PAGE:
For instance, scientists at Northwestern University have reported that they have found what they call an ancient kill switch in cancer cells. According to the researchers, they may be able to use this mechanism to force cancer cells to kill themselves in multiple ways simultaneously.
Not only that, a revolutionary new form of cancer treatment known as CAR T-cell therapy has swept up the scientific community in an excited fervor. By manipulating the T-cells of the cancer patient’s own immune system with gene therapy and then reinjecting them back into the patient, researchers have successfully destroyed tumors in people who had lost all hope.
According to various news reports, this treatment was so promising that the U.S. Food and Drug Administration (FDA) has recently given it the green light for production and distribution, making it the first use of medicinal gene editing to be available for patients in the United States.
“We’re entering a new frontier in medical innovation with the ability to reprogram a patient’s own cells to attack a deadly cancer,” FDA Commissioner Dr. Scott Gottlieb stated after approving the treatment.
As with anything that’s showered with positive attention by the media, however, it’s not as simple as it appears. All the hype surrounding cancer research is actually blinding us to the reality that we are not winning the war against cancer. In fact, despite what headlines may claim, we are nowhere close to actually finding the cure for cancer.
While such a claim may sound needlessly pessimistic, it is vital to view the current trajectory of cancer research within the context of its larger history. For one thing, cancer has been around for a very, very long time. This immortal and terrifying disease has been around for all of human history, with fossil evidence and ancient manuscripts dating its pervasiveness as far back as 1600 B.C. Needless to say, countless attempts have been made by renowned scientists and medical experts across human history in a collective effort to understand and combat this disease. In recent memory, the most notable collective endeavor is America’s War on Cancer, which was launched by President Nixon in 1971. From that moment on, the United States has devoted increasingly intensified efforts to find a cure.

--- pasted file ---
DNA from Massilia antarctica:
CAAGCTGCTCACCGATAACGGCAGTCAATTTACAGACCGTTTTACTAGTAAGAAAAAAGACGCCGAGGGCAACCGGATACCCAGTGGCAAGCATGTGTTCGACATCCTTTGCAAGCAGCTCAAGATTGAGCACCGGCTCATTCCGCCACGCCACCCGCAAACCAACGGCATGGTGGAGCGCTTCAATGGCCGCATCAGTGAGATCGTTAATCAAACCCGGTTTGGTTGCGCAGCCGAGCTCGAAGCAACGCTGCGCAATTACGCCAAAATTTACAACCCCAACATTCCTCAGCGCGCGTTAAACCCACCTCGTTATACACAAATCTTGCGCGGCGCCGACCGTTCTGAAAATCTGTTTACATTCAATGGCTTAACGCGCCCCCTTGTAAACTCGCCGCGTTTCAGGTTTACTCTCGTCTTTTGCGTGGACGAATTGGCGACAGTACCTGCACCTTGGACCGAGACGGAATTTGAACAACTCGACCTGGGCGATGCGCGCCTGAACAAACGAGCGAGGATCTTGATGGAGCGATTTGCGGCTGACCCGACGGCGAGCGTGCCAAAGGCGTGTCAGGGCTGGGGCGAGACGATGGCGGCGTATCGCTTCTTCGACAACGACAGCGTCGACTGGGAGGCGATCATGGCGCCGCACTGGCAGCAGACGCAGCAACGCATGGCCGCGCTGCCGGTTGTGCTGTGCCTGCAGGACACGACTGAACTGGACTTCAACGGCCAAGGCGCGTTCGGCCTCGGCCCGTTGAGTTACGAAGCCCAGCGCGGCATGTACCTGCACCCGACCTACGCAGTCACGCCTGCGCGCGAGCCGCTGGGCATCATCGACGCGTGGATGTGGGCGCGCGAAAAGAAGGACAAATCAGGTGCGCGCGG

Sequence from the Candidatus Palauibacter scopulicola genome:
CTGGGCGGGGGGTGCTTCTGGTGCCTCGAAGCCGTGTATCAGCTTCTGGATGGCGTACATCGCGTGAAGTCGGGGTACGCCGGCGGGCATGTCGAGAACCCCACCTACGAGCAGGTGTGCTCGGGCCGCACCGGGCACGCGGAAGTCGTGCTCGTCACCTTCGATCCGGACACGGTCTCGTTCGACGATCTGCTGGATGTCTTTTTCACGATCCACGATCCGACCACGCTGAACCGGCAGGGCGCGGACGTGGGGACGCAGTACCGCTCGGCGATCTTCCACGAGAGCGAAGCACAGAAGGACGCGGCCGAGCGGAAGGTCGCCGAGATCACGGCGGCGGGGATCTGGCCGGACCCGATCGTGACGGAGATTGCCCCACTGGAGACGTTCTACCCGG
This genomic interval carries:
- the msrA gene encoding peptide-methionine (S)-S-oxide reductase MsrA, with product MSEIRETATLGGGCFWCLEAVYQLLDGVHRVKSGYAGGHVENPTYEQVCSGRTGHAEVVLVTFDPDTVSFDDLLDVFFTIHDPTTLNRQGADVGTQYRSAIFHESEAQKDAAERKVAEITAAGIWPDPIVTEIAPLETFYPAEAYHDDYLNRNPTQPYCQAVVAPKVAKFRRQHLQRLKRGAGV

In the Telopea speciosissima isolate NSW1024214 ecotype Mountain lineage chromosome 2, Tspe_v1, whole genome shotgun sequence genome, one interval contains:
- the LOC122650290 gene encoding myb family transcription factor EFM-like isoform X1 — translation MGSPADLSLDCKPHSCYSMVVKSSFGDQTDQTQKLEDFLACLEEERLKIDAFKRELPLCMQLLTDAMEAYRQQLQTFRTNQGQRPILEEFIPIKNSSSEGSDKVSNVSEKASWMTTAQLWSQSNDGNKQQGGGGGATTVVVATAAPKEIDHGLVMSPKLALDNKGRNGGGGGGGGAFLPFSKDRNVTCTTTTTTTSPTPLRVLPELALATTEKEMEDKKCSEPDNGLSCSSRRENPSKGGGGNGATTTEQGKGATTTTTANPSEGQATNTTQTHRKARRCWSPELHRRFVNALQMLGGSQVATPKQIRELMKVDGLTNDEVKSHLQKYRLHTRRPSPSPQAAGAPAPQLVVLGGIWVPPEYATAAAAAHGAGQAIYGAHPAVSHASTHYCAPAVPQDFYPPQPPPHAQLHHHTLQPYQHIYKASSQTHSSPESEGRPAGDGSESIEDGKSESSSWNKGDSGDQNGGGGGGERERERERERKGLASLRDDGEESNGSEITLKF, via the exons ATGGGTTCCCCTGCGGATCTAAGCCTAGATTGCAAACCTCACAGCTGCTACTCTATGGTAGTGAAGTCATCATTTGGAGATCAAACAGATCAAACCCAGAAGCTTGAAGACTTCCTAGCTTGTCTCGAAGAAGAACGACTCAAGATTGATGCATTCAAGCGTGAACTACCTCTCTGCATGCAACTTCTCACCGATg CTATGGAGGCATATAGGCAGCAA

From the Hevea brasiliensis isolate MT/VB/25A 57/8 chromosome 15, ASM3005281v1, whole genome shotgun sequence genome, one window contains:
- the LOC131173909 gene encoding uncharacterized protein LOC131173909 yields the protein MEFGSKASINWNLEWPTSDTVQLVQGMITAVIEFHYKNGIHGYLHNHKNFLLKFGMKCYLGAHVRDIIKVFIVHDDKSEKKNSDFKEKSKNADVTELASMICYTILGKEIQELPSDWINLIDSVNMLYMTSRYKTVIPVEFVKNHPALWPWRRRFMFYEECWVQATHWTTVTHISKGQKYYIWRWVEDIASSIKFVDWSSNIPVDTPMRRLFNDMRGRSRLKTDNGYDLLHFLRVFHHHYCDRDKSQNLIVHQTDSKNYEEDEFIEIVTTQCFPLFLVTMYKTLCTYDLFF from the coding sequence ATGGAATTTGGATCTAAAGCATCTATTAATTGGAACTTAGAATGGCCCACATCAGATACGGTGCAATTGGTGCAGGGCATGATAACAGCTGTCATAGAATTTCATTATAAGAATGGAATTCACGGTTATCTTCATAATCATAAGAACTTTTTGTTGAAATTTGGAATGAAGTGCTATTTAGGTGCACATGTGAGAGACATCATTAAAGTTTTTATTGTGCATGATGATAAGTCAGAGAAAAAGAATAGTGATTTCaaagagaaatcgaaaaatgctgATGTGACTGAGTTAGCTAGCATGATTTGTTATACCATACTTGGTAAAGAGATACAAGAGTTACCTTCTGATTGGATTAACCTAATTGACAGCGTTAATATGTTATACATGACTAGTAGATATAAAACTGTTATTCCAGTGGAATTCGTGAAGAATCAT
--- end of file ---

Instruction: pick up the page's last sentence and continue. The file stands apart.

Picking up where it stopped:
Over the past 40 years, the U.S. has poured a total of more than $500 billion into winning this war. Even now, that war continues to escalate. In 2017, the National Cancer Institute (NCI) received $5.389 billion for the fiscal year, which is $174.6 million more than what the organization received in 2016. In addition, we have around 260 different nonprofit organizations in the United States that raise money for cancer research and treatment. Together, those nonprofit organizations have budgets that top $2.2 billion.
This should be good news, though, right? All of that money is going towards a worthy cause, after all. Indeed, that much is undeniable. However, the problem is that all that money is translating to very little substantive progress in terms of developing a permanent solution. So far, we have made great strides in understanding the nature of cancer cells and how they behave in general. Unfortunately, utilizing that knowledge to create a reliable treatment has so far proven to be much more difficult than anyone had realized.